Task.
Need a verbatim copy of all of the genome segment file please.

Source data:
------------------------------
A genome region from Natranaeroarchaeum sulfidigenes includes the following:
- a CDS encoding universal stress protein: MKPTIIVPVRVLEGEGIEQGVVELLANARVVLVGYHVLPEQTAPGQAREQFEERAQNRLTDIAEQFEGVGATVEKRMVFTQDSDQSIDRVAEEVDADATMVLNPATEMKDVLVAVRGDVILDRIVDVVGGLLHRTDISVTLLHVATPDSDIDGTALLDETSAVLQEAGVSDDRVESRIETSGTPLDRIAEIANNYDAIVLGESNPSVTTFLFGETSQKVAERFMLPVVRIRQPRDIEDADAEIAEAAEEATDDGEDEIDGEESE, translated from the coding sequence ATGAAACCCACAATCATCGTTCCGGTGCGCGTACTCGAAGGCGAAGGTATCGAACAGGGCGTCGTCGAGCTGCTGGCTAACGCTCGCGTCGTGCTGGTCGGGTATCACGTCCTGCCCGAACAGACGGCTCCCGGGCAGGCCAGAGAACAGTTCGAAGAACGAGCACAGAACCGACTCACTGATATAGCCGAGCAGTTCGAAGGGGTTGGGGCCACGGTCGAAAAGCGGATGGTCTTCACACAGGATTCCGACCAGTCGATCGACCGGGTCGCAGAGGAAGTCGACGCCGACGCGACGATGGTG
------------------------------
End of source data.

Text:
A genome region from Natranaeroarchaeum sulfidigenes includes the following:
- a CDS encoding universal stress protein: MKPTIIVPVRVLEGEGIEQGVVELLANARVVLVGYHVLPEQTAPGQAREQFEERAQNRLTDIAEQFEGVGATVEKRMVFTQDSDQSIDRVAEEVDADATMVLNPATEMKDVLVAVRGDVILDRIVDVVGGLLHRTDISVTLLHVATPDSDIDGTALLDETSAVLQEAGVSDDRVESRIETSGTPLDRIAEIANNYDAIVLGESNPSVTTFLFGETSQKVAERFMLPVVRIRQPRDIEDADAEIAEAAEEATDDGEDEIDGEESE, translated from the coding sequence ATGAAACCCACAATCATCGTTCCGGTGCGCGTACTCGAAGGCGAAGGTATCGAACAGGGCGTCGTCGAGCTGCTGGCTAACGCTCGCGTCGTGCTGGTCGGGTATCACGTCCTGCCCGAACAGACGGCTCCCGGGCAGGCCAGAGAACAGTTCGAAGAACGAGCACAGAACCGACTCACTGATATAGCCGAGCAGTTCGAAGGGGTTGGGGCCACGGTCGAAAAGCGGATGGTCTTCACACAGGATTCCGACCAGTCGATCGACCGGGTCGCAGAGGAAGTCGACGCCGACGCGACGATGGTG